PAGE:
"Twenty-three-year-old Louis Deenan, undeniably the most detestable, loathsome individual ever to walk the earth, willfully decided Monday to devote his miserable life and all of its awful ambitions to the field of marketing," or so says this piece from The Onion, the satirical news organization, under the headline World's Worst Person Decides to go into Marketing.
Ouch, right? Hits a little too close to home? That's OK. It's The Onion, which has found its niche of social commentary and humor by riding that line of "oh, no you didn't!" So when The Onion staff aims its sharp wit at the marketing industry, it's OK to laugh (nervously) at ourselves because what makes these stories funny is the kernel of truth embedded within.
An industry can learn from how others see us, and The Onion - a hive of comics, college drop-outs and ex-journalists - is not the marketing industry's friend, but seeing ourselves as The Onion sees us can help us be better at what we do best, like stealing each other's ideas. After all, Thomas Edison invented that trend, according to this 2009 Onion piece:
"Famed inventor Thomas Edison changed the face of modern life in 1879 when he devised the groundbreaking new process of taking ideas pioneered by other scientists and marketing them as his own."
It's funny because it's almost possibly true. World Here are a few more Onion stories about marketing that resonate because of their near proximity to the truth, and what we can learn by laughing at ourselves:
Yes, aggressive street marketing can go too far, but it's an easy slippery slope to slide down. This joke headline at Little Caesar's expense shows us that we can over-do any marketing tactic, and when we do, the public notices. Sometimes, maybe it's better to blend in than to stick out in the wrong way.
Yes, it takes more than marketing to make a product successful, but that's not a sentiment that marketing professionals would acknowledge easily. From the Onion article:
"According to NBC's marketing department, the series premier of City Buds, a show about two male friends who reside in Chicago, performed exceptionally well during the eight minutes preceding its first commercial break. But then, for some unknown reason, the ratings plummeted."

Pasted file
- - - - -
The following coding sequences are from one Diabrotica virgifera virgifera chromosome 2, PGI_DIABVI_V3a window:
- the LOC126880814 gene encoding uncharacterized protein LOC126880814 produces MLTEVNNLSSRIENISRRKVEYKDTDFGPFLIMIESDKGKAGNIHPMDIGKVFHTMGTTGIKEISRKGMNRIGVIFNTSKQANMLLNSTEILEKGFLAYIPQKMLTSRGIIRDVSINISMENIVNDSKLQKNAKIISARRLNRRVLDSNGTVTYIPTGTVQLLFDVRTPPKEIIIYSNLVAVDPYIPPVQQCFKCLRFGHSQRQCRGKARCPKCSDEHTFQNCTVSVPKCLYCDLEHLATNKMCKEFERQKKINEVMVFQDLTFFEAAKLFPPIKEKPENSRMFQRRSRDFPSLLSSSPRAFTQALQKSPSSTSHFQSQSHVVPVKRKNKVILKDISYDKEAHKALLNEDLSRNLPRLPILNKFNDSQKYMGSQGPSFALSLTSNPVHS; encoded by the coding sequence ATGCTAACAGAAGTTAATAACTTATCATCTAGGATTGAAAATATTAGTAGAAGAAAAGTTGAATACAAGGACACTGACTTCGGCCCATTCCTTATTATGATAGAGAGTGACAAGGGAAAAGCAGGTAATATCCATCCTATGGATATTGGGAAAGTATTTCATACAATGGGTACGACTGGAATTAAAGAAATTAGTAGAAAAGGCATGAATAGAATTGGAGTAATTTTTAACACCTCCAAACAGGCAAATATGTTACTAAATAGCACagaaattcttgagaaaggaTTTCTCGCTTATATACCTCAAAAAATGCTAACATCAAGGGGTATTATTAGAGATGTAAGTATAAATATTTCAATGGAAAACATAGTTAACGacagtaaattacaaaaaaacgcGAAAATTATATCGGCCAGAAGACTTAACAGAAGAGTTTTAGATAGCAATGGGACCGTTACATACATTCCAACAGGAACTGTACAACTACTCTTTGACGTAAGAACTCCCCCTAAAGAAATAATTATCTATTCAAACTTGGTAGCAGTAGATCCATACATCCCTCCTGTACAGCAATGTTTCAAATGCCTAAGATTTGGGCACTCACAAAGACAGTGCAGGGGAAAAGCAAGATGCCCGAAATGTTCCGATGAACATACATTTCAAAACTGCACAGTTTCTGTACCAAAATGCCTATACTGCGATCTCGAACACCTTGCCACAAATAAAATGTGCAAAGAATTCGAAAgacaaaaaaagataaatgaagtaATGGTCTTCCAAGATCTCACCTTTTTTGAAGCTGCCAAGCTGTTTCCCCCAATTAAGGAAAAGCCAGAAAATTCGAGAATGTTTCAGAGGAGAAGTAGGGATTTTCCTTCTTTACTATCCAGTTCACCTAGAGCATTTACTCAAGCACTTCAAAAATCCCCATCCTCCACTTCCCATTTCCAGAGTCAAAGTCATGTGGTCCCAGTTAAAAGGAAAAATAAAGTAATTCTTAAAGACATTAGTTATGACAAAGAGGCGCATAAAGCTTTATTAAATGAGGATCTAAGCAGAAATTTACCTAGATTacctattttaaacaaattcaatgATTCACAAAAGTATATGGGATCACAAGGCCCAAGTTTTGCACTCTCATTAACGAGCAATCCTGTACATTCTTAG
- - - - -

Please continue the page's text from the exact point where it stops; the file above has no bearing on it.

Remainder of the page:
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The running joke in this story is that executives can't figure out what went wrong, without ever considering that it could have been the show itself, the writing or the actors. They want viewers to be like fictional Onion opinion writer Harley Chang, who writes:
"At first," Chang writes, "I didn't let myself believe all the rumors, as the possibility of an all-new sequel of bus posters seemed almost too good to be true."
It could be true that marketing people take themselves too seriously and forget that advertising a product is an means to an end, and is not the product itself. Tell yourself several times today: no one gets excited about bus posters, except maybe me.
Along the same lines, here's another faux editorial that twists the knife:
See what they did there? The opinion piece itself is a stealth marketing campaign by a stealth marketer who is telling us about the product that he is stealth marketing. It's like three levels of meta.
"Honestly, this awesome beverage packs such a punch, you'd practically have to pay me not to pretend to talk about it on my cell phone when I'm in earshot of consumers in the coveted 17-34 demographic."
Nothing beats demographic humor. Right?
Perhaps we get too caught up in qualifying our audiences in terms of metrics that only we understand and that don't truly exist in the real world. Take for instance, the coveted dog demo:
"We're not talking about some small-potato demo like newborn Bernese mountain dogs here ... It's chocolate labs 2 to 4, for God's sake... And I thought these dogs were supposed to be loyal."
That's right. When the marketing doesn't work, blame the audience. It's clearly the dogs' fault.